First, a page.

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13 June, 2024
 
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Cyprus wins IMF praise for strong recovery

IMF recommends debt reduction and spending accommodations

Newsroom / CNA

The International Monetary Fund (IMF) has praised Cyprus for its robust economic recovery and fiscal discipline, recommending continued efforts to reduce public debt and accommodate long-term spending needs, following its latest Article IV consultation with the country. The IMF's Executive Board, endorsed the staff appraisal, highlighting the importance of maintaining large primary surpluses and phasing out subsidies.

The Board concurred that Cyprus’s planned fiscal stance for 2024 is appropriate, emphasizing the necessity of reducing public debt to below 60 percent of GDP. They noted the country's significant long-term spending requirements, particularly in addressing demographic changes and environmental challenges, pointing out the need to preserve fiscal space.

According to IMF estimates, Cyprus is set to experience steady economic growth over the next few years, with real GDP projected to stabilize between 2.5% and 3.1% annually from 2023 to 2027.

In 2024 real GDP is expected to increase slightly compared to 2023 to 2.6%. The GDP is expected to grow by 2.8% in 2025 3% in 2026 and 3,1% in 2027.

The IMF notes that Cyprus recovered swiftly from the pandemic and has proven resilient to multiple adverse shocks. Growth moderated in 2023 to 2.5% but remained robust, above the euro area (EA) average, supported by a continued recovery in tourism, financial services and expanding ICT activity, and strong investments. Headline inflation has fallen below 2%, supported by declining energy prices and tighter monetary policy, but core inflation has been more persistent. Inflation, is expected to stabilize around 2.0% by 2027.

It is added that strong fiscal performance continues driven by robust revenue growth and contributing to a large decline in public debt. The banking sector has sizable capital and liquidity buffers, and despite tight financial conditions, risks appear to have declined.

Looking ahead, the IMF forecasts stable growth for Cyprus in 2024, bolstered by rising real incomes, foreign direct investment (FDI), and EU Recovery and Resilience Plan (RRP) inflows. Over the medium term, growth is expected to reach 3%, driven by strong investments and structural reforms. However, potential short-term risks, including downturns in major tourism markets, regional conflicts, and delays in RRP implementation, could pose challenges. Medium term risks from climate change are counterbalanced by upside potential from attracting more foreign investment and talent.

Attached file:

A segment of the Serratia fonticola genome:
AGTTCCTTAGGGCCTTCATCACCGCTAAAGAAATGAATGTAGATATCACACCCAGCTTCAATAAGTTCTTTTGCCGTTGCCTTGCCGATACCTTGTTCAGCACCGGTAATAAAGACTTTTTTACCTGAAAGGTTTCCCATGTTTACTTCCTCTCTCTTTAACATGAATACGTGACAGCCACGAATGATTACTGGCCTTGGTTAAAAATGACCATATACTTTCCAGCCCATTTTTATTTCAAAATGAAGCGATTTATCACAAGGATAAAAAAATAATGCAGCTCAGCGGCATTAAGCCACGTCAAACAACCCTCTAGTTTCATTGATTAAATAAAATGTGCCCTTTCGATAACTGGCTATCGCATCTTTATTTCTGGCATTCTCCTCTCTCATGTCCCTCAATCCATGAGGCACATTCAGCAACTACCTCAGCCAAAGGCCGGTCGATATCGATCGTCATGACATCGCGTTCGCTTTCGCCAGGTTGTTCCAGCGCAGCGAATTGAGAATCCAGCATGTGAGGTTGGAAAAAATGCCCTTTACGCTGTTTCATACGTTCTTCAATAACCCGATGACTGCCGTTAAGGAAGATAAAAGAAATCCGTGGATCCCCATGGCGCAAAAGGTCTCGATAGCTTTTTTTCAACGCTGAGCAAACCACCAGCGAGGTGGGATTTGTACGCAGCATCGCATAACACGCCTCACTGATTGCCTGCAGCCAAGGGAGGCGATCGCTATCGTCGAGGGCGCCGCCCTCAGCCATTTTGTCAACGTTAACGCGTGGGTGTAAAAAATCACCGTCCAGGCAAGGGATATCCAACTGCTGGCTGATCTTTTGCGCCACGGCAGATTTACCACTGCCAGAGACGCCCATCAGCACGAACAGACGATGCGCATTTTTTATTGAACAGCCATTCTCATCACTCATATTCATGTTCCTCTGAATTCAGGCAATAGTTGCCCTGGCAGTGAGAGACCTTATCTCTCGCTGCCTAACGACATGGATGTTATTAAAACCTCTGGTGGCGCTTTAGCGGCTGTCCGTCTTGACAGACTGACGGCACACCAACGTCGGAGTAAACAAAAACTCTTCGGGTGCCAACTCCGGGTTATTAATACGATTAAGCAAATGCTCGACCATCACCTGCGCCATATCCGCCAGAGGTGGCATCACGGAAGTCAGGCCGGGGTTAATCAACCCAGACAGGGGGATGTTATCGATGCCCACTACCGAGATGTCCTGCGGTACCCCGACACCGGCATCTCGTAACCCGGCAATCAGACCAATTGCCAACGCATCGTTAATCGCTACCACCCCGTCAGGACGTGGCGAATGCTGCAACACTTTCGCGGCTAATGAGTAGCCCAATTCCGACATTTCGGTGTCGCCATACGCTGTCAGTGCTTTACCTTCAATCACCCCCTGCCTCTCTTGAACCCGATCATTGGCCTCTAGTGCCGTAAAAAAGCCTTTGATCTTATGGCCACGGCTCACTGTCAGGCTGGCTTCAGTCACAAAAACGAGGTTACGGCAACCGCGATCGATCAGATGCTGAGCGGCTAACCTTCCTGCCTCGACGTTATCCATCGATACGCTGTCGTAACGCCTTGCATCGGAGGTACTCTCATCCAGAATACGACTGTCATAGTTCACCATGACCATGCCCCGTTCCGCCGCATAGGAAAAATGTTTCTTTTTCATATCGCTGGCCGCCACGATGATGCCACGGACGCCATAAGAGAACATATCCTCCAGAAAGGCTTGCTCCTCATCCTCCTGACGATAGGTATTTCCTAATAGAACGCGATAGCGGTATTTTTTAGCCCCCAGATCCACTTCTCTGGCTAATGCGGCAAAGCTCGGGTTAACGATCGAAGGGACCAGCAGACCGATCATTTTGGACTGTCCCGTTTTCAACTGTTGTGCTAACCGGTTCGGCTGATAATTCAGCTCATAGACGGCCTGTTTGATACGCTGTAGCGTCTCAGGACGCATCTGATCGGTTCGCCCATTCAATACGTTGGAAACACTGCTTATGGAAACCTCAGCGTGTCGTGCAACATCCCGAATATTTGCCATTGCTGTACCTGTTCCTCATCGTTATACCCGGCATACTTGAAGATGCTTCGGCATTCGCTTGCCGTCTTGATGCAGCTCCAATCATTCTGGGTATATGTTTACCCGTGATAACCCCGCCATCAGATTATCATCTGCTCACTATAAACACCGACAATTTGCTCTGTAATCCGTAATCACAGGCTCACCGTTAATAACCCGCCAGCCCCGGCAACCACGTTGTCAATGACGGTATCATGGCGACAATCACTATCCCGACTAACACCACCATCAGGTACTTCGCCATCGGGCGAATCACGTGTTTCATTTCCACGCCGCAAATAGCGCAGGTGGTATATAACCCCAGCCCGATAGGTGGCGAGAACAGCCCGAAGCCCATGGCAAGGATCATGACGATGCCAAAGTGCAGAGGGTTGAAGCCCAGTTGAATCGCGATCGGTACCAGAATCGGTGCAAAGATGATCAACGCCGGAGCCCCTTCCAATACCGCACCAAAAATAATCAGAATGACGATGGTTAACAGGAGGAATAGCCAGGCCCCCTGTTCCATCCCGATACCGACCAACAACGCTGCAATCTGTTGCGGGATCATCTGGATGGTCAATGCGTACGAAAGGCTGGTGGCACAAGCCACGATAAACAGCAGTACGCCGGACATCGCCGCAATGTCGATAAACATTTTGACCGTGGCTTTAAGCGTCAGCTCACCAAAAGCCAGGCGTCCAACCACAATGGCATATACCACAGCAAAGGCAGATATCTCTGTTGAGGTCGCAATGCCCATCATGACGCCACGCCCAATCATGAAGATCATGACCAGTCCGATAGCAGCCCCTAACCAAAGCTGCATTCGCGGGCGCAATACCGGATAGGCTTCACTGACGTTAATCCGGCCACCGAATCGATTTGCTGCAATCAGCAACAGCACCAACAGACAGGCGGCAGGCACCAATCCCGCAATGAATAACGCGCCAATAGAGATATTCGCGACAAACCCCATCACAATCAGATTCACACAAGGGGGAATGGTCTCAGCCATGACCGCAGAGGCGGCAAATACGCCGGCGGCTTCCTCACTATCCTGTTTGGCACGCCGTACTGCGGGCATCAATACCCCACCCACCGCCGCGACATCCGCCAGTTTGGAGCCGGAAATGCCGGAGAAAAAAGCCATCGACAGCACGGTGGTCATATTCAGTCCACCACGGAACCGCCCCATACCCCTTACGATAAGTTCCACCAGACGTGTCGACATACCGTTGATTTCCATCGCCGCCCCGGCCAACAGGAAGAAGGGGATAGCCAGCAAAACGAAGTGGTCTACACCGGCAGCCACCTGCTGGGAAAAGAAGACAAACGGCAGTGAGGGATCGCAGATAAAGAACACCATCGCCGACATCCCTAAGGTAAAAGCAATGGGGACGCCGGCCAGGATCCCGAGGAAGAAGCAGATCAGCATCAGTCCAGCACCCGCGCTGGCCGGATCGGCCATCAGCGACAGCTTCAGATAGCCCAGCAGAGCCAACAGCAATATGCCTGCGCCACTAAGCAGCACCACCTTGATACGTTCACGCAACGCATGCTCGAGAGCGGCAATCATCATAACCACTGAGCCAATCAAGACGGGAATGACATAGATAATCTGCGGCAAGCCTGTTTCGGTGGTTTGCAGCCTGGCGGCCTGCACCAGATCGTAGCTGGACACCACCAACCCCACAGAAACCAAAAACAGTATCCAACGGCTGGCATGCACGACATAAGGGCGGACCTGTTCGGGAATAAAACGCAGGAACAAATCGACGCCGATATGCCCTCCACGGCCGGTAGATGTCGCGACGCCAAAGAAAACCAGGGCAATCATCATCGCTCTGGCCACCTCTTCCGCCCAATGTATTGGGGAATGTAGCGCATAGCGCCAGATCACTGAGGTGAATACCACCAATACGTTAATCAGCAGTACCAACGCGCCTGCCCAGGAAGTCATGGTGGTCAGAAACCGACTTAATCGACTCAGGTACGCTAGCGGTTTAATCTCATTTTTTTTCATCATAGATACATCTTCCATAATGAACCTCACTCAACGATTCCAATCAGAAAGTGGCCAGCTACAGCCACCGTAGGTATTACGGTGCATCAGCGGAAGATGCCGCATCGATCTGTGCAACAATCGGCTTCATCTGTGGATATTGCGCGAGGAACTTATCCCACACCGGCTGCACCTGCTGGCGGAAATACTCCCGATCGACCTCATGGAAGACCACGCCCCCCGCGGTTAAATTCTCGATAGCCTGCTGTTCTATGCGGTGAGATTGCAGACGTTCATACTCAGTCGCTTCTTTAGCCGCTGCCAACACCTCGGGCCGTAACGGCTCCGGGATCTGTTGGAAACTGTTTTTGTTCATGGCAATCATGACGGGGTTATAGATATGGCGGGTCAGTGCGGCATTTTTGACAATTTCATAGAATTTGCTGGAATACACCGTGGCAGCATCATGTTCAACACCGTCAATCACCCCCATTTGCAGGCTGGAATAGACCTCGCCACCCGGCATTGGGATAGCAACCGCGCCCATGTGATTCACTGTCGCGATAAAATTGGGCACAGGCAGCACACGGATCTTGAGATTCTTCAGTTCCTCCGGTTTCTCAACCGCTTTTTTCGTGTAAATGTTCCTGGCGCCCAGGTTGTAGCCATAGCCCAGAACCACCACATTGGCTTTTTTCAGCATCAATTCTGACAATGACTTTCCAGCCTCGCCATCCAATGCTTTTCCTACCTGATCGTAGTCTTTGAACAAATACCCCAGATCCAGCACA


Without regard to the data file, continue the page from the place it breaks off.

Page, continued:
Directors advocated for a reduction in public debt and the maintenance of large primary surpluses until debt levels comfortably fall below 60 percent of GDP. Acknowledging the significant long-term spending needs arising from ageing populations and climate challenges, the Board stressed the importance of preserving fiscal space to address these concerns. Proposed measures included the phasing out of electricity subsidies and VAT exemptions, avoiding further wage indexation, along with prioritizing investments, implementing healthcare reforms, and strengthening oversight of state-owned enterprises.

The Directors also took note of the resilience of Cyprus' banking sector, highlighting its high capitalization and liquidity. While financial sector risks were deemed to have declined, the Board called for vigilance in monitoring loan renegotiations and systemic real estate risks. They encouraged authorities to allow the recently amended foreclosure framework to operate together with the mortgage‑to‑rent scheme to accelerate the resolution of legacy NPLs.

Furthermore, the Executive Board underscored the necessity of structural reforms to diversify Cyprus's growth model. They called for further judicial and labor market reforms to streamline the business environment and address skill‑mismatches. Additionally, they emphasized the importance of robust anti-money laundering and counter-terrorism financing frameworks to mitigate financial, reputational, and regulatory risks. They also stressed that policies to promote domestic savings and entrepreneurial opportunities would also help to rebalance the current account while supporting long‑term growth.

Commending Cyprus's ambitious climate objectives, the Board stressed the need for forceful implementation of energy infrastructure projects and additional mitigation measures to achieve targets. They supported the authorities' green taxation plans but recommended widening the scope of carbon taxes and implementing targeted sectoral policies for faster emission reduction. A careful assessment of climate risks and the development of an adaptation strategy were also deemed essential to mitigate the long-term costs of climate change.

TAGS
Cyprus  |  economy

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